Yuval Noah Harari in The Guardian:
A cursory look at history reveals that propaganda and disinformation are nothing new, and even the habit of denying entire nations and creating fake countries has a long pedigree. In 1931 the Japanese army staged mock attacks on itself to justify its invasion of China, and then created the fake country of Manchukuo to legitimise its conquests. China itself has long denied that Tibet ever existed as an independent country. British settlement in Australia was justified by the legal doctrine of terra nullius (“nobody’s land”), which effectively erased 50,000 years of Aboriginal history. In the early 20th century, a favourite Zionist slogan spoke of the return of “a people without a land [the Jews] to a land without a people [Palestine]”. The existence of the local Arab population was conveniently ignored.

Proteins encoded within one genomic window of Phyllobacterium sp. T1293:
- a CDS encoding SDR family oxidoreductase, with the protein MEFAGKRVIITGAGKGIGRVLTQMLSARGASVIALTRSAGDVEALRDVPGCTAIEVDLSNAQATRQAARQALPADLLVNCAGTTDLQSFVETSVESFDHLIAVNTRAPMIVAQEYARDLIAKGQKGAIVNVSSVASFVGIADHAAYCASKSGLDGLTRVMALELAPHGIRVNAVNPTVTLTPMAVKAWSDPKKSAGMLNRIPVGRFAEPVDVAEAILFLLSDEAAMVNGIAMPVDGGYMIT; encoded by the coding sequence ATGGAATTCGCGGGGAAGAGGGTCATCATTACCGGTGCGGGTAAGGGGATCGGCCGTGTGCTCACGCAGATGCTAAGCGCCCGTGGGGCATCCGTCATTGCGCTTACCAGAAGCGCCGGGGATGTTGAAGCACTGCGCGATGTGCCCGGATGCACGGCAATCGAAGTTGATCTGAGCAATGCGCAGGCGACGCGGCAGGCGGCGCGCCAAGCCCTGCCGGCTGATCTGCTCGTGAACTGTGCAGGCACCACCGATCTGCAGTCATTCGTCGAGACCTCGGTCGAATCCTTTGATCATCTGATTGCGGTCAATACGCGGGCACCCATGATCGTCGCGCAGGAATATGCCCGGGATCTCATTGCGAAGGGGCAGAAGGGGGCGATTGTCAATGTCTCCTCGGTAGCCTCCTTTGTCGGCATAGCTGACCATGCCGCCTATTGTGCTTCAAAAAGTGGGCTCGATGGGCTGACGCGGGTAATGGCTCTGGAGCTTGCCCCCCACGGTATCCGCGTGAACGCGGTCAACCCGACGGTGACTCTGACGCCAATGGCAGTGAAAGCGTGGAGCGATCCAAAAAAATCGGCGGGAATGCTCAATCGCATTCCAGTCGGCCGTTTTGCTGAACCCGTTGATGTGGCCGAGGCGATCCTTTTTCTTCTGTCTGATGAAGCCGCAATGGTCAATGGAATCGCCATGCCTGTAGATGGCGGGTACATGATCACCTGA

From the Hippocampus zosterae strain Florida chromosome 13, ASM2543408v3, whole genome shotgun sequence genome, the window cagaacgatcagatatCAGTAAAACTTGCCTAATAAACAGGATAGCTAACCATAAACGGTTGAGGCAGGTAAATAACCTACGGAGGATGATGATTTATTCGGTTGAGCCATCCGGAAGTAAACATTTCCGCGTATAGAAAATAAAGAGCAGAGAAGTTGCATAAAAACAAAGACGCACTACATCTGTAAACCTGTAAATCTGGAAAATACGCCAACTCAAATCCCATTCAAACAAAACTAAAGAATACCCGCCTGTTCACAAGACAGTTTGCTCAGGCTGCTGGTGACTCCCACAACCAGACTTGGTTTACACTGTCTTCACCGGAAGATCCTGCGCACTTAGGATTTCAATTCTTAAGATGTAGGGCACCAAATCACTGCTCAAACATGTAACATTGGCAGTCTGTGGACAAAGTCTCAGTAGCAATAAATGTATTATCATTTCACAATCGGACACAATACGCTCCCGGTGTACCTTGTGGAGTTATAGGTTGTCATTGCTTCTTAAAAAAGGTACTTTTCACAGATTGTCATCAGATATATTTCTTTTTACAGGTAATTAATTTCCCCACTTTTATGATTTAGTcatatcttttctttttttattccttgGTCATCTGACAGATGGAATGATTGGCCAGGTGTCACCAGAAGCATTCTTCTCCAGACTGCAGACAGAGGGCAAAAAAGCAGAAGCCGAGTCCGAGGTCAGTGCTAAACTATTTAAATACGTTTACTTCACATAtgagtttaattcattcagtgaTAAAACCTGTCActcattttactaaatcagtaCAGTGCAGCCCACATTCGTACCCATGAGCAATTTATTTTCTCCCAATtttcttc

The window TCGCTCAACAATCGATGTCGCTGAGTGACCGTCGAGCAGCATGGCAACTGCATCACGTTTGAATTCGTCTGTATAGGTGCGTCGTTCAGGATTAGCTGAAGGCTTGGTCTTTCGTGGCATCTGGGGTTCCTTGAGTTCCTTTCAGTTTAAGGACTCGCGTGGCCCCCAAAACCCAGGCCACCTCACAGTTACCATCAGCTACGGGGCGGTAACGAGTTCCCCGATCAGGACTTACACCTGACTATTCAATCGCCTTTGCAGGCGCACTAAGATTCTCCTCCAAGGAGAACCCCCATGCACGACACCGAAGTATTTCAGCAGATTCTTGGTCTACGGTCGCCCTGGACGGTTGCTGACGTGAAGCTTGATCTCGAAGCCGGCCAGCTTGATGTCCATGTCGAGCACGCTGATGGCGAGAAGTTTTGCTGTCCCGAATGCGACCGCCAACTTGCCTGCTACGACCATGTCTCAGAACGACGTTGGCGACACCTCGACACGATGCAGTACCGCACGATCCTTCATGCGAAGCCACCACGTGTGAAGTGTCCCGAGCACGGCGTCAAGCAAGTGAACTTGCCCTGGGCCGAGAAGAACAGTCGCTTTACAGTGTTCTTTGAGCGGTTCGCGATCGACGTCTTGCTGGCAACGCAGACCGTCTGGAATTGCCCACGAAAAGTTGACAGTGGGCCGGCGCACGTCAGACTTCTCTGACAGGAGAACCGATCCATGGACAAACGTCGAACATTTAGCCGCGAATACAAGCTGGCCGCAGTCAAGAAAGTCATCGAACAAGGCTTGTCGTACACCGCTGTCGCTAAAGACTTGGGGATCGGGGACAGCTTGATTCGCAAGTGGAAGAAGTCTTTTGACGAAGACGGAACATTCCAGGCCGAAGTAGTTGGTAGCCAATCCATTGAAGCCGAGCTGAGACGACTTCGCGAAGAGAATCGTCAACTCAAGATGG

In 1969 Israeli prime minister Golda Meir famously said that there is no Palestinian people and never was. Such views are very common in Israel even today, despite decades of armed conflicts against something that doesn’t exist. For example, in February 2016 MP Anat Berko gave a speech in the Israeli parliament in which she doubted the reality and history of the Palestinian people. Her proof? The letter “p” does not even exist in Arabic, so how can there be a Palestinian people? (In Arabic, “F” stands for “P”, and the Arabic name for Palestine is Falastin.)
In fact, humans have always lived in the age of post-truth.